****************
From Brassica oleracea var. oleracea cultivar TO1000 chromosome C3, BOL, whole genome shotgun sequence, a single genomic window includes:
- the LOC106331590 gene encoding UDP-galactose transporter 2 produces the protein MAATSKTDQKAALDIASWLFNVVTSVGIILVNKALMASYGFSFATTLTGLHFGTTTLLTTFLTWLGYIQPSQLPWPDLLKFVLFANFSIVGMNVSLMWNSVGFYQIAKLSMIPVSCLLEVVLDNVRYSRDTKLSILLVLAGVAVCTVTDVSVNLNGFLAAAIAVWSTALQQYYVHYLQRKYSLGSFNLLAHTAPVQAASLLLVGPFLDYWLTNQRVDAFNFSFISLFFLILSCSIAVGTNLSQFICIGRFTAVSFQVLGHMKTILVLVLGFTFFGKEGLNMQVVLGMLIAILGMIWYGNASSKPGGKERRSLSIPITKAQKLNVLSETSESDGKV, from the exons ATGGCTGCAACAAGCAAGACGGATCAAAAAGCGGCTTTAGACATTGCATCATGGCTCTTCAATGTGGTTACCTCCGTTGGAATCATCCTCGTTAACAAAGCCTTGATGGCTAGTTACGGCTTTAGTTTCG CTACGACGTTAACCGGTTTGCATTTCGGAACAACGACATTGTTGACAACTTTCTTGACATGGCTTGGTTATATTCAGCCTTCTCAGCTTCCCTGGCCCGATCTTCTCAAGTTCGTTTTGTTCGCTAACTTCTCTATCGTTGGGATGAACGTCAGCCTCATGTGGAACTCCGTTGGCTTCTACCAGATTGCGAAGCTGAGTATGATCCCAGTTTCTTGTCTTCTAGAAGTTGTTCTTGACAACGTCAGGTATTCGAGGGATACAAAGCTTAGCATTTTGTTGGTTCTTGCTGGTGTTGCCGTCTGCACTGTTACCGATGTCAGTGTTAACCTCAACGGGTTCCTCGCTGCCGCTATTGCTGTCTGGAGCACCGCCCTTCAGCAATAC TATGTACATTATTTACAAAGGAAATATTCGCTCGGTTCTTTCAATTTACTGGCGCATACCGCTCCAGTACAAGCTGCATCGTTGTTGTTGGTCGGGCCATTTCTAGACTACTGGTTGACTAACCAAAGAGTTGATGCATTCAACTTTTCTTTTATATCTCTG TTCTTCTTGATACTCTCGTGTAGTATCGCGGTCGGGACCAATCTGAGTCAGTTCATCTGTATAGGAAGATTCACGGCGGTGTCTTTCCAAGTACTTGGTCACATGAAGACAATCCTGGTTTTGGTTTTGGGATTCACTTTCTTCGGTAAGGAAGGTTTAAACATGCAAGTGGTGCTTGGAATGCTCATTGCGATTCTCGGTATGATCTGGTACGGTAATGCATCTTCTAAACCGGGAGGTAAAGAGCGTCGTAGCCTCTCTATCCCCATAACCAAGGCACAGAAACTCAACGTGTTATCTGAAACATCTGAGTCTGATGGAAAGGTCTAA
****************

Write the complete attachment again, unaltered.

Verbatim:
From Brassica oleracea var. oleracea cultivar TO1000 chromosome C3, BOL, whole genome shotgun sequence, a single genomic window includes:
- the LOC106331590 gene encoding UDP-galactose transporter 2 produces the protein MAATSKTDQKAALDIASWLFNVVTSVGIILVNKALMASYGFSFATTLTGLHFGTTTLLTTFLTWLGYIQPSQLPWPDLLKFVLFANFSIVGMNVSLMWNSVGFYQIAKLSMIPVSCLLEVVLDNVRYSRDTKLSILLVLAGVAVCTVTDVSVNLNGFLAAAIAVWSTALQQYYVHYLQRKYSLGSFNLLAHTAPVQAASLLLVGPFLDYWLTNQRVDAFNFSFISLFFLILSCSIAVGTNLSQFICIGRFTAVSFQVLGHMKTILVLVLGFTFFGKEGLNMQVVLGMLIAILGMIWYGNASSKPGGKERRSLSIPITKAQKLNVLSETSESDGKV, from the exons ATGGCTGCAACAAGCAAGACGGATCAAAAAGCGGCTTTAGACATTGCATCATGGCTCTTCAATGTGGTTACCTCCGTTGGAATCATCCTCGTTAACAAAGCCTTGATGGCTAGTTACGGCTTTAGTTTCG CTACGACGTTAACCGGTTTGCATTTCGGAACAACGACATTGTTGACAACTTTCTTGACATGGCTTGGTTATATTCAGCCTTCTCAGCTTCCCTGGCCCGATCTTCTCAAGTTCGTTTTGTTCGCTAACTTCTCTATCGTTGGGATGAACGTCAGCCTCATGTGGAACTCCGTTGGCTTCTACCAGATTGCGAAGCTGAGTATGATCCCAGTTTCTTGTCTTCTAGAAGTTGTTCTTGACAACGTCAGGTATTCGAGGGATACAAAGCTTAGCATTTTGTTGGTTCTTGCTGGTGTTGCCGTCTGCACTGTTACCGATGTCAGTGTTAACCTCAACGGGTTCCTCGCTGCCGCTATTGCTGTCTGGAGCACCGCCCTTCAGCAATAC TATGTACATTATTTACAAAGGAAATATTCGCTCGGTTCTTTCAATTTACTGGCGCATACCGCTCCAGTACAAGCTGCATCGTTGTTGTTGGTCGGGCCATTTCTAGACTACTGGTTGACTAACCAAAGAGTTGATGCATTCAACTTTTCTTTTATATCTCTG TTCTTCTTGATACTCTCGTGTAGTATCGCGGTCGGGACCAATCTGAGTCAGTTCATCTGTATAGGAAGATTCACGGCGGTGTCTTTCCAAGTACTTGGTCACATGAAGACAATCCTGGTTTTGGTTTTGGGATTCACTTTCTTCGGTAAGGAAGGTTTAAACATGCAAGTGGTGCTTGGAATGCTCATTGCGATTCTCGGTATGATCTGGTACGGTAATGCATCTTCTAAACCGGGAGGTAAAGAGCGTCGTAGCCTCTCTATCCCCATAACCAAGGCACAGAAACTCAACGTGTTATCTGAAACATCTGAGTCTGATGGAAAGGTCTAA